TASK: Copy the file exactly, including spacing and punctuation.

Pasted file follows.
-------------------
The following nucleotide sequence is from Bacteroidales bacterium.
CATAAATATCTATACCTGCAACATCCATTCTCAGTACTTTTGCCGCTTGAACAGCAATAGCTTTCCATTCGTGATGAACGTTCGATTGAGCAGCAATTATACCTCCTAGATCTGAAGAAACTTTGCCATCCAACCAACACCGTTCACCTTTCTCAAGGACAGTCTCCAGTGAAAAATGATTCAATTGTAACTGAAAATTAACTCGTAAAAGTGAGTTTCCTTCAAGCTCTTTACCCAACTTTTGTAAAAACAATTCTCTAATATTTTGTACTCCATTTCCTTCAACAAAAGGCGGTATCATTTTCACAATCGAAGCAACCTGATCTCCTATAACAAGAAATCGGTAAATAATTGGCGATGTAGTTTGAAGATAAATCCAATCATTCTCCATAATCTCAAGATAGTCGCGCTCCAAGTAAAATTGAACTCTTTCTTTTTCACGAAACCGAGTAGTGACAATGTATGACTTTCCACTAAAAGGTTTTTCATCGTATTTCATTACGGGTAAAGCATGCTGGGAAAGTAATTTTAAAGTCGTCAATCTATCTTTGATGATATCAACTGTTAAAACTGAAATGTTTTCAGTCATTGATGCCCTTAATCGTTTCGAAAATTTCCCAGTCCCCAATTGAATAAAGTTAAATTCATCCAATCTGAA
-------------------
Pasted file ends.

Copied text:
The following nucleotide sequence is from Bacteroidales bacterium.
CATAAATATCTATACCTGCAACATCCATTCTCAGTACTTTTGCCGCTTGAACAGCAATAGCTTTCCATTCGTGATGAACGTTCGATTGAGCAGCAATTATACCTCCTAGATCTGAAGAAACTTTGCCATCCAACCAACACCGTTCACCTTTCTCAAGGACAGTCTCCAGTGAAAAATGATTCAATTGTAACTGAAAATTAACTCGTAAAAGTGAGTTTCCTTCAAGCTCTTTACCCAACTTTTGTAAAAACAATTCTCTAATATTTTGTACTCCATTTCCTTCAACAAAAGGCGGTATCATTTTCACAATCGAAGCAACCTGATCTCCTATAACAAGAAATCGGTAAATAATTGGCGATGTAGTTTGAAGATAAATCCAATCATTCTCCATAATCTCAAGATAGTCGCGCTCCAAGTAAAATTGAACTCTTTCTTTTTCACGAAACCGAGTAGTGACAATGTATGACTTTCCACTAAAAGGTTTTTCATCGTATTTCATTACGGGTAAAGCATGCTGGGAAAGTAATTTTAAAGTCGTCAATCTATCTTTGATGATATCAACTGTTAAAACTGAAATGTTTTCAGTCATTGATGCCCTTAATCGTTTCGAAAATTTCCCAGTCCCCAATTGAATAAAGTTAAATTCATCCAATCTGAA